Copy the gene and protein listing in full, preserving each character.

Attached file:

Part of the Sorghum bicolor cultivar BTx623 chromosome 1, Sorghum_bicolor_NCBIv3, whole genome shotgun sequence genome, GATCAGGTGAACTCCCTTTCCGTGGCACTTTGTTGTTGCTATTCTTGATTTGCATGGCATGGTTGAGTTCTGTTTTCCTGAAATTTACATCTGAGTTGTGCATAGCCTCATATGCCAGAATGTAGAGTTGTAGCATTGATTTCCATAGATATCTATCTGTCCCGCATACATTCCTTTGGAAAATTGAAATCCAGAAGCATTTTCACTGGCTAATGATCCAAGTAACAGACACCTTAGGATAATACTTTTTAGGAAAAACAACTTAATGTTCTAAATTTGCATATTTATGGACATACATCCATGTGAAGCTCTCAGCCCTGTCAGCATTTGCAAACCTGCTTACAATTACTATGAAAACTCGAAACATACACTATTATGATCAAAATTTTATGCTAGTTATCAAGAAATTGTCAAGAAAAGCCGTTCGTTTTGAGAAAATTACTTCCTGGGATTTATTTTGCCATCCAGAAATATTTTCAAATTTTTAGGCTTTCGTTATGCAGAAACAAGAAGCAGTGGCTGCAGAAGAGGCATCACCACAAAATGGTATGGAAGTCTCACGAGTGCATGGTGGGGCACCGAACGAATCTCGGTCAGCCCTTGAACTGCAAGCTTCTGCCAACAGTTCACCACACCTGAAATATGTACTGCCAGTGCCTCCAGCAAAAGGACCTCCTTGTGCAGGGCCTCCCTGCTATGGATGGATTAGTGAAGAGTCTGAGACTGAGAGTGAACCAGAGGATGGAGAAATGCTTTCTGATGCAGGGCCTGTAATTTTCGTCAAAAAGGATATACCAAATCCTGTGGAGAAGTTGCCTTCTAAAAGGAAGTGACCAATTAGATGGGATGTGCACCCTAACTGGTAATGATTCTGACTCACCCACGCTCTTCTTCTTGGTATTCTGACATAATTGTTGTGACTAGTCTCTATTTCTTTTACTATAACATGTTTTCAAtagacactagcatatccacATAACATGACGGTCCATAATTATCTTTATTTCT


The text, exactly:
Part of the Sorghum bicolor cultivar BTx623 chromosome 1, Sorghum_bicolor_NCBIv3, whole genome shotgun sequence genome, GATCAGGTGAACTCCCTTTCCGTGGCACTTTGTTGTTGCTATTCTTGATTTGCATGGCATGGTTGAGTTCTGTTTTCCTGAAATTTACATCTGAGTTGTGCATAGCCTCATATGCCAGAATGTAGAGTTGTAGCATTGATTTCCATAGATATCTATCTGTCCCGCATACATTCCTTTGGAAAATTGAAATCCAGAAGCATTTTCACTGGCTAATGATCCAAGTAACAGACACCTTAGGATAATACTTTTTAGGAAAAACAACTTAATGTTCTAAATTTGCATATTTATGGACATACATCCATGTGAAGCTCTCAGCCCTGTCAGCATTTGCAAACCTGCTTACAATTACTATGAAAACTCGAAACATACACTATTATGATCAAAATTTTATGCTAGTTATCAAGAAATTGTCAAGAAAAGCCGTTCGTTTTGAGAAAATTACTTCCTGGGATTTATTTTGCCATCCAGAAATATTTTCAAATTTTTAGGCTTTCGTTATGCAGAAACAAGAAGCAGTGGCTGCAGAAGAGGCATCACCACAAAATGGTATGGAAGTCTCACGAGTGCATGGTGGGGCACCGAACGAATCTCGGTCAGCCCTTGAACTGCAAGCTTCTGCCAACAGTTCACCACACCTGAAATATGTACTGCCAGTGCCTCCAGCAAAAGGACCTCCTTGTGCAGGGCCTCCCTGCTATGGATGGATTAGTGAAGAGTCTGAGACTGAGAGTGAACCAGAGGATGGAGAAATGCTTTCTGATGCAGGGCCTGTAATTTTCGTCAAAAAGGATATACCAAATCCTGTGGAGAAGTTGCCTTCTAAAAGGAAGTGACCAATTAGATGGGATGTGCACCCTAACTGGTAATGATTCTGACTCACCCACGCTCTTCTTCTTGGTATTCTGACATAATTGTTGTGACTAGTCTCTATTTCTTTTACTATAACATGTTTTCAAtagacactagcatatccacATAACATGACGGTCCATAATTATCTTTATTTCT